A few years back I bought on clearance at BigW one of those mushroom looking outdoor gas heaters.
During operation a few family members believed they could smell gas.
I did the soapy water trick - but never found any bubbling.
Then the other night when I had it operating, again, people could smell gas.
This time I pulled it completely apart and did the soapy trick, and yes, I found a significant leak at the site indicated on the regulator. There was a bonding agent on the thread that had perished (got worse with time?) and tightening the joint didn't help.
The heater really requires the gas hose to enter the stem at 90 degrees to the gas outlet.
I couldn't find anywhere in town that sold this type of regulator. Trade stores, camping supplies and not even Barbecues Galore.
Went to Bunnings. I'm not a big online shopper.
Impressive Gasmate accessories display.
Very helpful Bunnings staff member served me.
We found the regulator I required with the appropriate new hose whose kit provided the correct sized threaded connections.
Better that the original fittings/hose
So, just a post to say thanks to Bunnings and to a very helpful team member!
Excellent pick-up and resolution @Noyade. I'm also pleased to hear you received excellent assistance in-store.
A note for our members on gas fittings: It's always best to employ the services of a qualified gas fitter/plumber to connect gas fittings for you. Although it is a D.I.Y. connection from the hose regulator to the gas bottle, everything after that point should be left to a professional. Gas fires can be devastating, and you should never risk your safety or the safety of those around you.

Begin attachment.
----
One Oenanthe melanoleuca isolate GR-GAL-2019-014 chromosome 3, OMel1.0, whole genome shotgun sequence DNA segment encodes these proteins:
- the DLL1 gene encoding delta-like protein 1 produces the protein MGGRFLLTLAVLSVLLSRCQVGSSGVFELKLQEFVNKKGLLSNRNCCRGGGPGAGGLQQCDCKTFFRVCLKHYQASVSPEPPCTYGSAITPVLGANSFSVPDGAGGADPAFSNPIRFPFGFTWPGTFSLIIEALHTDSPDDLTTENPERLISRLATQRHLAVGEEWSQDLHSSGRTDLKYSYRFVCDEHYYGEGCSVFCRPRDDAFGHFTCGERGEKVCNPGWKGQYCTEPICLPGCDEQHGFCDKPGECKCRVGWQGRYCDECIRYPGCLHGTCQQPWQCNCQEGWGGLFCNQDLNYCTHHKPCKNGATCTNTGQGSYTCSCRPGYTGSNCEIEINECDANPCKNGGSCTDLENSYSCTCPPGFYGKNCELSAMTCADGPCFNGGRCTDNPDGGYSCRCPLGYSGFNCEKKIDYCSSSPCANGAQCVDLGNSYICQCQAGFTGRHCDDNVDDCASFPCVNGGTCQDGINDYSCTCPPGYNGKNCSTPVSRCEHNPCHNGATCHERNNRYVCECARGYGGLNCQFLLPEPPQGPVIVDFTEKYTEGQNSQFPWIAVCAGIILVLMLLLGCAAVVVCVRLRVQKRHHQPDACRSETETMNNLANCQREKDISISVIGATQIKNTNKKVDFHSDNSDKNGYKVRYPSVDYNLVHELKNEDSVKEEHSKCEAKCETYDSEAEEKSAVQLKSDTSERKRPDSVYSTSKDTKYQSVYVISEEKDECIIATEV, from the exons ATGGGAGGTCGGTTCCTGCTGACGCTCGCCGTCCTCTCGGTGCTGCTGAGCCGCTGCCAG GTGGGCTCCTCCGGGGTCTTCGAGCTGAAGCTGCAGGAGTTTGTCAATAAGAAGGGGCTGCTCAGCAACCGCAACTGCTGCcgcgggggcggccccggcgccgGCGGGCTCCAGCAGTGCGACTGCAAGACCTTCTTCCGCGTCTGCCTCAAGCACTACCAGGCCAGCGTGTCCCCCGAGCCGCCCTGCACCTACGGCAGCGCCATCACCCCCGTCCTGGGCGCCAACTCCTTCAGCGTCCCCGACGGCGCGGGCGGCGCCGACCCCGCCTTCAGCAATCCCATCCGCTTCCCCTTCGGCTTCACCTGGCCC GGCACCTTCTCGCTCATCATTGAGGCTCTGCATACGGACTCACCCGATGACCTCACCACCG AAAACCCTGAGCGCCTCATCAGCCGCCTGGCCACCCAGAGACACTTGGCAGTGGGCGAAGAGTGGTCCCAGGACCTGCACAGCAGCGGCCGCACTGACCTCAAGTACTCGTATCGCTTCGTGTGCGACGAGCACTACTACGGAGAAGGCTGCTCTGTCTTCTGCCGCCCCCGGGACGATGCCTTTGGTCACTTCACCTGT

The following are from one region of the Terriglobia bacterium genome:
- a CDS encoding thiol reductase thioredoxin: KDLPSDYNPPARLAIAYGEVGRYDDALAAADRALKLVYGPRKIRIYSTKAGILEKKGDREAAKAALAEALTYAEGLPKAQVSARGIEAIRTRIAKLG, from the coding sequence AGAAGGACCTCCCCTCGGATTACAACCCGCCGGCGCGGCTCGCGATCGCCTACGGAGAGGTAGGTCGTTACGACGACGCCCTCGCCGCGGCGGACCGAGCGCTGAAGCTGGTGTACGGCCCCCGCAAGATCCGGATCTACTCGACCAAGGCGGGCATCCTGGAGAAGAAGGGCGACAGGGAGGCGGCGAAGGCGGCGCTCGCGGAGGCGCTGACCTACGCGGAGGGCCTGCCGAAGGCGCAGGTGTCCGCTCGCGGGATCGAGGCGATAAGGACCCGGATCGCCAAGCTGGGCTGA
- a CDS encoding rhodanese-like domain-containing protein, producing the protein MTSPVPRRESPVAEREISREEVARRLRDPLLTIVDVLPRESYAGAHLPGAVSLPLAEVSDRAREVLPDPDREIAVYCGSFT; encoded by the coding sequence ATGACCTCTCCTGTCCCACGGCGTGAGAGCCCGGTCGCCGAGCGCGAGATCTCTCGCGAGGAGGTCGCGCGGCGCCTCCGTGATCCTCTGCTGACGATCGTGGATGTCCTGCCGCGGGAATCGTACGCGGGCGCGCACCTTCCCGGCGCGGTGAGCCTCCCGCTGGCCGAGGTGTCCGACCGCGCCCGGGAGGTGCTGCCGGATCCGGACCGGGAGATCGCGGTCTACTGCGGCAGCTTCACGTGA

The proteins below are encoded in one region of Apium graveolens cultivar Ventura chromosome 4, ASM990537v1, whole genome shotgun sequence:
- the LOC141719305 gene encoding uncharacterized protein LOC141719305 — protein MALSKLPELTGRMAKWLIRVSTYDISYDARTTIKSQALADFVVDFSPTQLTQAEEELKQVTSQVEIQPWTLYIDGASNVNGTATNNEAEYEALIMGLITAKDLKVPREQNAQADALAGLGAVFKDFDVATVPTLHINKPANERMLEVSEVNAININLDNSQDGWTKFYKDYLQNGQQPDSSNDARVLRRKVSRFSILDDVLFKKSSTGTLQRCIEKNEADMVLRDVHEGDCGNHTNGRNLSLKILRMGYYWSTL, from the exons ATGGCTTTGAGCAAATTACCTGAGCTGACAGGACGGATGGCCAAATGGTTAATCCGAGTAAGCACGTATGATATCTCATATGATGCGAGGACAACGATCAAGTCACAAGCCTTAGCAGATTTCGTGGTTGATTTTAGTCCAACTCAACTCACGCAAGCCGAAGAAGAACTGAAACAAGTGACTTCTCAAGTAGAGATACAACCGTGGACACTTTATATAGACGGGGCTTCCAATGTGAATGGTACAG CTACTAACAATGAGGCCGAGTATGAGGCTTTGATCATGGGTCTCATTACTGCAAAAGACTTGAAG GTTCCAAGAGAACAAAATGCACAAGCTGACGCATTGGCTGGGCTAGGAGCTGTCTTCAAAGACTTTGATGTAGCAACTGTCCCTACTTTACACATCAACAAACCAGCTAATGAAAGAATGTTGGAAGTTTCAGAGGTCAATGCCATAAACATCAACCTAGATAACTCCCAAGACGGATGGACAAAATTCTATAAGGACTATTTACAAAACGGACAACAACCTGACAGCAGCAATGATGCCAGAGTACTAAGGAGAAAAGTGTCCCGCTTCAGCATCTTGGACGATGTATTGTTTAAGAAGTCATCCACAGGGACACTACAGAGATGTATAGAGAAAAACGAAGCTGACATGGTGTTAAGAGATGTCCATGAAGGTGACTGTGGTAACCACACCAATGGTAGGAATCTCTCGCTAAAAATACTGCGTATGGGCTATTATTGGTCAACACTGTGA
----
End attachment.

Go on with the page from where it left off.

I'd recommend that everyone consider a Garth Gas Safety Gauge, which cuts off the gas flow in the case of a significant leak and is convenient for checking how much gas is left in the bottle. So, no more running to your local Bunnings store in the middle of a BBQ.
Thanks Eric and Mitchell!
I'm gonna get that soapy spray and tape.
That's why I love this site - providing new products - to me.
To clarify @EricL's advice above, do not ever use thread tape on a cone V-style connection as featured on the rear of the regulator and commonly found on bbq and outdoor heater hoses. That style connection seals via corresponding milled internal surfaces. Adding thread tape to a cone connection will cause the mated internal surfaces to be backed off and it will start leaking through the fitting instead of the threads.
I think I understand what you mean. But that doesn't appear on the regulator I bought the other day?
The regulator I bought is this one.
At the back is an internal thread for the hose.
I thought with this scenario tape would be imperative?
That's it, @Noyade. Male and female thread needs thread tape, but those with a cone connection do not. The other end of the hose has a cone connection.